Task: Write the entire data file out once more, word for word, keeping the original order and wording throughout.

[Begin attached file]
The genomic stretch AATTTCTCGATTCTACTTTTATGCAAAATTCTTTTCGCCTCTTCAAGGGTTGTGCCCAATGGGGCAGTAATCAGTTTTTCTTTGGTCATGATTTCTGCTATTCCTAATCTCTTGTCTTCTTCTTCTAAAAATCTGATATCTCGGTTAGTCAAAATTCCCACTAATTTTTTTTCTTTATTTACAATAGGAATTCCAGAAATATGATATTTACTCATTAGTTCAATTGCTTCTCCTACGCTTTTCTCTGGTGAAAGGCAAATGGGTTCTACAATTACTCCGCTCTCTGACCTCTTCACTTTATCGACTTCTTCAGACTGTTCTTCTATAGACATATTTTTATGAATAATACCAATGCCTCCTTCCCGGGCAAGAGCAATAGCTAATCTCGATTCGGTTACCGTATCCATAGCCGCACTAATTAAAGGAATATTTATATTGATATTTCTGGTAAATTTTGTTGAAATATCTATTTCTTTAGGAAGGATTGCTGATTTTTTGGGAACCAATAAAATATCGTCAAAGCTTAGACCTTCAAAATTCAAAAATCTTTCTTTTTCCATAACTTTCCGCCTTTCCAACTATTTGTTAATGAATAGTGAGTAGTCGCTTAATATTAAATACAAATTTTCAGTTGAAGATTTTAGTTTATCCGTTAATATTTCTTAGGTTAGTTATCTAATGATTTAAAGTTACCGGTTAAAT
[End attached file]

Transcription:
The genomic stretch AATTTCTCGATTCTACTTTTATGCAAAATTCTTTTCGCCTCTTCAAGGGTTGTGCCCAATGGGGCAGTAATCAGTTTTTCTTTGGTCATGATTTCTGCTATTCCTAATCTCTTGTCTTCTTCTTCTAAAAATCTGATATCTCGGTTAGTCAAAATTCCCACTAATTTTTTTTCTTTATTTACAATAGGAATTCCAGAAATATGATATTTACTCATTAGTTCAATTGCTTCTCCTACGCTTTTCTCTGGTGAAAGGCAAATGGGTTCTACAATTACTCCGCTCTCTGACCTCTTCACTTTATCGACTTCTTCAGACTGTTCTTCTATAGACATATTTTTATGAATAATACCAATGCCTCCTTCCCGGGCAAGAGCAATAGCTAATCTCGATTCGGTTACCGTATCCATAGCCGCACTAATTAAAGGAATATTTATATTGATATTTCTGGTAAATTTTGTTGAAATATCTATTTCTTTAGGAAGGATTGCTGATTTTTTGGGAACCAATAAAATATCGTCAAAGCTTAGACCTTCAAAATTCAAAAATCTTTCTTTTTCCATAACTTTCCGCCTTTCCAACTATTTGTTAATGAATAGTGAGTAGTCGCTTAATATTAAATACAAATTTTCAGTTGAAGATTTTAGTTTATCCGTTAATATTTCTTAGGTTAGTTATCTAATGATTTAAAGTTACCGGTTAAAT